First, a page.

After the quarterfinal, which South Africa won comfortably, my wife and I drove through the night back to Melbourne where India was scheduled to take on Bangladesh. There was just enough time after the 10-hour drive to have brunch before I needed to be at the ground for the start of the game. As I began settling into my seat, I noticed Nasser Hussain out of the corner of my eye.

During the worldwide trip, every chance I got, I asked cricketers and cricket administrators whether they would join my podcast. It had become a running joke amongst my friends; one friend even suggested that if I ever write a book about the travels, I should have a chapter titled “Whether Podcast?" And so, I went up to Hussain and asked, “whether podcast?" He said no right away, but in a typically English fashion, couched it with niceties and reasons so I didn’t feel bad at being rejected. As I was walking away, he said, “It’s a good thing you are doing, the podcast" and gave a curt nod of approval. He knows! As I walked back to my seat, I gave myself a mental fist pump that a former England captain and one of my favorite commentators knew about my podcast.

India batted first and piled on a big score. Rohit Sharma’s non-dismissal off a (possibly) waist high no ball was all the talk as the teams went in to the innings break. Usually, I get my food during the break early, get back to my seat and get ready for the game to resume. Why would anyone in their right mind, given the privilege to watch the action from the media centre, miss even a single ball? But that day I was a bit pre-occupied and didn’t get to the dining area till the start of the Bangladesh chase.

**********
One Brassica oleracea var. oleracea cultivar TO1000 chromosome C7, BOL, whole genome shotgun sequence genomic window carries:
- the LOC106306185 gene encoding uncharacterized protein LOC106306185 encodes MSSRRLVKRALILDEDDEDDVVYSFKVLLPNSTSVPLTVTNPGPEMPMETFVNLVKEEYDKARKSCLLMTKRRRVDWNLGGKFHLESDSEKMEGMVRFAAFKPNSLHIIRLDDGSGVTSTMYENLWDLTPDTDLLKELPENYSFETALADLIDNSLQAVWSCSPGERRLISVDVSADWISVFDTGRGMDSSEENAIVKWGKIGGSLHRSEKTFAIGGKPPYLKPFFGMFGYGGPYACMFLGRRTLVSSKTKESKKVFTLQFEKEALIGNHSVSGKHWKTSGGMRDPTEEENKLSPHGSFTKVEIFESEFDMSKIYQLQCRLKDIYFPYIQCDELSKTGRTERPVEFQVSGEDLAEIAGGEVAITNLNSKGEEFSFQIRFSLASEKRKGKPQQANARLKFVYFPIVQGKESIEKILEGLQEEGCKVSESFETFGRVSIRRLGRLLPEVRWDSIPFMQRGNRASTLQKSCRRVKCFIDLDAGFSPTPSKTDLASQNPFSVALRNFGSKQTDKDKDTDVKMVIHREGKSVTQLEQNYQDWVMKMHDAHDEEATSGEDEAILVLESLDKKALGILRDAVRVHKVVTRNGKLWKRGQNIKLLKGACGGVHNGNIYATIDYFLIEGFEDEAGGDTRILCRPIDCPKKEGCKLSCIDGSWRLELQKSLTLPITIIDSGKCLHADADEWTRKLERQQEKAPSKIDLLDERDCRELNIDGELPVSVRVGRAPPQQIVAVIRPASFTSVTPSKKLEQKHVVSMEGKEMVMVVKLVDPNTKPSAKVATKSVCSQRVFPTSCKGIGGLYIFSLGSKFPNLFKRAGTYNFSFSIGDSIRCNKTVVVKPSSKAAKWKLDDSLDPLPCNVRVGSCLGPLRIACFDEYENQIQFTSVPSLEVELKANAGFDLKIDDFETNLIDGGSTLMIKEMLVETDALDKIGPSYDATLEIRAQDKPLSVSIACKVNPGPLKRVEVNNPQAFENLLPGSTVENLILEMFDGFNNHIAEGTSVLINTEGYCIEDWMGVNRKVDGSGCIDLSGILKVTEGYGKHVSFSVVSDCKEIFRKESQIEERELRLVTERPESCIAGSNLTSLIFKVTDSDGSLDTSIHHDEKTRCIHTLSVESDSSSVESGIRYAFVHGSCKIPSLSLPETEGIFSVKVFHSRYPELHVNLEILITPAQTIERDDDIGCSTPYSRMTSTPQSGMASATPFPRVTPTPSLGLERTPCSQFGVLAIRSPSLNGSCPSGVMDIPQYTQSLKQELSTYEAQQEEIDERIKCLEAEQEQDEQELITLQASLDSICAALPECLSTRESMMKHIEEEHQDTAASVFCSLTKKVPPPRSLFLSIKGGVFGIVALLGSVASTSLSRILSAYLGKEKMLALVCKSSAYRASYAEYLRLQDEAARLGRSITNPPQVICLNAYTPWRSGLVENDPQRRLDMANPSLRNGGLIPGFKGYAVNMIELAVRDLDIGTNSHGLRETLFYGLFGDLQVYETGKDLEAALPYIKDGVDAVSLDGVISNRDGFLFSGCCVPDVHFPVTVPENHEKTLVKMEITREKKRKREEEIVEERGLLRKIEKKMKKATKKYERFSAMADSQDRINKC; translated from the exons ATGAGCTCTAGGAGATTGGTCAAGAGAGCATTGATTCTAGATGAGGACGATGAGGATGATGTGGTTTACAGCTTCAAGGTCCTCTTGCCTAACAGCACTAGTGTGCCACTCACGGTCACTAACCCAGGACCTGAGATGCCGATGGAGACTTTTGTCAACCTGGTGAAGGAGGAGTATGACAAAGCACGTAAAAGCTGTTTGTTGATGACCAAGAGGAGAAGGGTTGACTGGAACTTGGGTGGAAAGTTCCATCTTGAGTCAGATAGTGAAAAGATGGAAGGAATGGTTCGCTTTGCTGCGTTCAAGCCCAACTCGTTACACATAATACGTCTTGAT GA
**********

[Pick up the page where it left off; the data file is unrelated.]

I was chatting with an Aussie writer friend, munching over delicious chicken and naan, when the familiar face of Dravid made its appearance in the dining area. He had helped himself to a plate of food and was looking around for a seat. Quite instinctively, probably due to the Hussain-aided confidence boost, I waved at him. He appeared to shrug his shoulders and walked towards our table. I put my right hand forward and introduced myself, “Hi Rahul, I’m Subash". Without missing a beat, he shook my hand and replied, “Yeah, I know." I imagined myself dropping the mic and walking away!

A few minutes later, Sanjay Manjrekar joined us at the table and the chatter continued. One journalist from India approached the table with a white floppy hat, wanting to get it signed by both Dravid and Manjrekar. He must have been nervous too, since he addressed Rahul as Sanjay, and Sanjay as Rahul. When someone at the table tried to correct him, Dravid chimed in. “No, no, it’s alright. It’s an honour. I grew up idolizing Sanjay." Typical Dravid.

Not only did I get to finally meet Dravid in person, we sat together for a good half hour talking cricket. I think we talked about T20s and DRS, but who the hell remembers? All I know is that I have a story to tell my grandchildren.

Subash Jayaraman is an Engineer by training and a cricket writer & podcaster by choice. He hosts a popular cricket podcast Couch Talk on and tweets as @thecricketcouch.